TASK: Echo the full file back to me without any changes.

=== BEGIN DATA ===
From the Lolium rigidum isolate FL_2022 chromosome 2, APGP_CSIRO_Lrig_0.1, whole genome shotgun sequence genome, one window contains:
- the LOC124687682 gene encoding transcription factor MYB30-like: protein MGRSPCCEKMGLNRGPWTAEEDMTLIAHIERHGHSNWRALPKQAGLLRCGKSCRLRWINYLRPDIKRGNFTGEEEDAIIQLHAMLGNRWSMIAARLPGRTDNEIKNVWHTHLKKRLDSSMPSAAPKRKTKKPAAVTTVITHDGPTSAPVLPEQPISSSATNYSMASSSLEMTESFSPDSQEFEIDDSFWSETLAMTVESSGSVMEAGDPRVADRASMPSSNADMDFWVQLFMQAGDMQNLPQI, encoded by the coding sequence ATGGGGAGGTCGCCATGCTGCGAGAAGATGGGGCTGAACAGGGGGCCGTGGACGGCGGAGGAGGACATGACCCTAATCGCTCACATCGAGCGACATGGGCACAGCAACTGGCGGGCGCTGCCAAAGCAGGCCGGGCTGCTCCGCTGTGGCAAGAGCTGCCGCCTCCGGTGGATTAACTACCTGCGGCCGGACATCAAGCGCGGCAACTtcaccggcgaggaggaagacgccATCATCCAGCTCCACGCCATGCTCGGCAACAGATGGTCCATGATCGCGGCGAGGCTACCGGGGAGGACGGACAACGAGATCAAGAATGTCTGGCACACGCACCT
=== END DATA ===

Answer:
From the Lolium rigidum isolate FL_2022 chromosome 2, APGP_CSIRO_Lrig_0.1, whole genome shotgun sequence genome, one window contains:
- the LOC124687682 gene encoding transcription factor MYB30-like: protein MGRSPCCEKMGLNRGPWTAEEDMTLIAHIERHGHSNWRALPKQAGLLRCGKSCRLRWINYLRPDIKRGNFTGEEEDAIIQLHAMLGNRWSMIAARLPGRTDNEIKNVWHTHLKKRLDSSMPSAAPKRKTKKPAAVTTVITHDGPTSAPVLPEQPISSSATNYSMASSSLEMTESFSPDSQEFEIDDSFWSETLAMTVESSGSVMEAGDPRVADRASMPSSNADMDFWVQLFMQAGDMQNLPQI, encoded by the coding sequence ATGGGGAGGTCGCCATGCTGCGAGAAGATGGGGCTGAACAGGGGGCCGTGGACGGCGGAGGAGGACATGACCCTAATCGCTCACATCGAGCGACATGGGCACAGCAACTGGCGGGCGCTGCCAAAGCAGGCCGGGCTGCTCCGCTGTGGCAAGAGCTGCCGCCTCCGGTGGATTAACTACCTGCGGCCGGACATCAAGCGCGGCAACTtcaccggcgaggaggaagacgccATCATCCAGCTCCACGCCATGCTCGGCAACAGATGGTCCATGATCGCGGCGAGGCTACCGGGGAGGACGGACAACGAGATCAAGAATGTCTGGCACACGCACCT